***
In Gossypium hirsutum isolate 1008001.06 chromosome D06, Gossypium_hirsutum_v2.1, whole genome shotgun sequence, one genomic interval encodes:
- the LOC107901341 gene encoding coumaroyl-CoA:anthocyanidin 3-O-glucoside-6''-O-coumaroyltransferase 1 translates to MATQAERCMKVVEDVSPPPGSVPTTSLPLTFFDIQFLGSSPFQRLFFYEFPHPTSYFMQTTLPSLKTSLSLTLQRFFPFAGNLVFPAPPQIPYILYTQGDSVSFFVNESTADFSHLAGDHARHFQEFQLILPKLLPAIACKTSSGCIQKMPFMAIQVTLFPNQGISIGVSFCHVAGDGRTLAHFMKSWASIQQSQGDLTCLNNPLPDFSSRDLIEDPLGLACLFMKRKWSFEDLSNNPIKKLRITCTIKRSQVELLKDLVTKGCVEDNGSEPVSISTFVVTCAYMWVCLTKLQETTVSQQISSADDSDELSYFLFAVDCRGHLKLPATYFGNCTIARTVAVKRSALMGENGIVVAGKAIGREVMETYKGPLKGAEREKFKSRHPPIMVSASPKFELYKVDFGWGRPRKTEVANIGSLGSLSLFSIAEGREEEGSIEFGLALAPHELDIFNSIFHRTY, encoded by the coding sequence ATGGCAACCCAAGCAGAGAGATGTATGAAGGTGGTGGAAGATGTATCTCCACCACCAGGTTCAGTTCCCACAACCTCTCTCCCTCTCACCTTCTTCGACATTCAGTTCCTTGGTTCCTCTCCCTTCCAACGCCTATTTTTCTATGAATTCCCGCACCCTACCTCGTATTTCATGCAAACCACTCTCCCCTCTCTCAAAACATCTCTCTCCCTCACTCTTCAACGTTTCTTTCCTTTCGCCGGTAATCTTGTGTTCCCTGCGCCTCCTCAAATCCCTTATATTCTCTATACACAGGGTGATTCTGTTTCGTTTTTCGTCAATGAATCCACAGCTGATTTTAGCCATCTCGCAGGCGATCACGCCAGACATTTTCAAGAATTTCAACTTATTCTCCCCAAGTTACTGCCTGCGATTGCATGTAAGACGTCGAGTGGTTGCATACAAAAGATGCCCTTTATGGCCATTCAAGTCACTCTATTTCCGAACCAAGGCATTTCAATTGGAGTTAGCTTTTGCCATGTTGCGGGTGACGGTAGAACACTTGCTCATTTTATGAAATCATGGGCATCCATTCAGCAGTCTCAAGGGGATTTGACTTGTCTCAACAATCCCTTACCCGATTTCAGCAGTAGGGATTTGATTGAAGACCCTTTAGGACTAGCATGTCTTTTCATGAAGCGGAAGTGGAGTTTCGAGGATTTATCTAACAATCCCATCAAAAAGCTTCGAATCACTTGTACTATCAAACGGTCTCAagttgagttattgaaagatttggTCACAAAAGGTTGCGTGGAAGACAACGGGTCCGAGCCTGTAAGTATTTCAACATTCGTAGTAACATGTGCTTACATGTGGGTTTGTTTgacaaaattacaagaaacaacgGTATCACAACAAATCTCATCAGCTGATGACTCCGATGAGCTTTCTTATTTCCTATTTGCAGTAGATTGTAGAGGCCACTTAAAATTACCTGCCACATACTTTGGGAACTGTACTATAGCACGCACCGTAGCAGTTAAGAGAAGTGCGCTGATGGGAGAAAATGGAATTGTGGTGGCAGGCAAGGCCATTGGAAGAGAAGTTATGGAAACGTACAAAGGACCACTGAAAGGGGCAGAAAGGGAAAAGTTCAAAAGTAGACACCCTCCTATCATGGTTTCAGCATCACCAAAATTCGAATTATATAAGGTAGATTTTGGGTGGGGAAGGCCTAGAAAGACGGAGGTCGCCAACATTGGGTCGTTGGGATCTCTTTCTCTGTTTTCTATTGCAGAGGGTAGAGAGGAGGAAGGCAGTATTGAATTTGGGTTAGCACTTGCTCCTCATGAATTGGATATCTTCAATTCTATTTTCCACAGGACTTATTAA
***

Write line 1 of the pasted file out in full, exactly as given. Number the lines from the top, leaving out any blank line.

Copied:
In Gossypium hirsutum isolate 1008001.06 chromosome D06, Gossypium_hirsutum_v2.1, whole genome shotgun sequence, one genomic interval encodes: